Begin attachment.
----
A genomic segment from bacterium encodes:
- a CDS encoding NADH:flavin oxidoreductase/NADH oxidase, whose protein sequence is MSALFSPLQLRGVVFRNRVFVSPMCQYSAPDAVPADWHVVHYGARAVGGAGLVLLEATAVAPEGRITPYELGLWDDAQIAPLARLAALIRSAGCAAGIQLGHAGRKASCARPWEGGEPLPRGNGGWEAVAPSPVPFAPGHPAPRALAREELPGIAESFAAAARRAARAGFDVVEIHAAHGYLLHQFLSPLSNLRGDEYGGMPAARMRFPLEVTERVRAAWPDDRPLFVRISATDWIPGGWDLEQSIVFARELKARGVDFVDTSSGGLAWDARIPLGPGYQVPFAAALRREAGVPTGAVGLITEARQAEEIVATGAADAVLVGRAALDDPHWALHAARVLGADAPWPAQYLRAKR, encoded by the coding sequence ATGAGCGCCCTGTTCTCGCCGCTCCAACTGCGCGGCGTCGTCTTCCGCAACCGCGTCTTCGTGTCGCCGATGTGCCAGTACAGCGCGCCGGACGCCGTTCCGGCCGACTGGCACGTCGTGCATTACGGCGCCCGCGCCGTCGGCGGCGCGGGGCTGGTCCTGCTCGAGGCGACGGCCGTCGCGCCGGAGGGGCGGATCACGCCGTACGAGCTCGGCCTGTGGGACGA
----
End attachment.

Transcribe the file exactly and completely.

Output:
A genomic segment from bacterium encodes:
- a CDS encoding NADH:flavin oxidoreductase/NADH oxidase, whose protein sequence is MSALFSPLQLRGVVFRNRVFVSPMCQYSAPDAVPADWHVVHYGARAVGGAGLVLLEATAVAPEGRITPYELGLWDDAQIAPLARLAALIRSAGCAAGIQLGHAGRKASCARPWEGGEPLPRGNGGWEAVAPSPVPFAPGHPAPRALAREELPGIAESFAAAARRAARAGFDVVEIHAAHGYLLHQFLSPLSNLRGDEYGGMPAARMRFPLEVTERVRAAWPDDRPLFVRISATDWIPGGWDLEQSIVFARELKARGVDFVDTSSGGLAWDARIPLGPGYQVPFAAALRREAGVPTGAVGLITEARQAEEIVATGAADAVLVGRAALDDPHWALHAARVLGADAPWPAQYLRAKR, encoded by the coding sequence ATGAGCGCCCTGTTCTCGCCGCTCCAACTGCGCGGCGTCGTCTTCCGCAACCGCGTCTTCGTGTCGCCGATGTGCCAGTACAGCGCGCCGGACGCCGTTCCGGCCGACTGGCACGTCGTGCATTACGGCGCCCGCGCCGTCGGCGGCGCGGGGCTGGTCCTGCTCGAGGCGACGGCCGTCGCGCCGGAGGGGCGGATCACGCCGTACGAGCTCGGCCTGTGGGACGA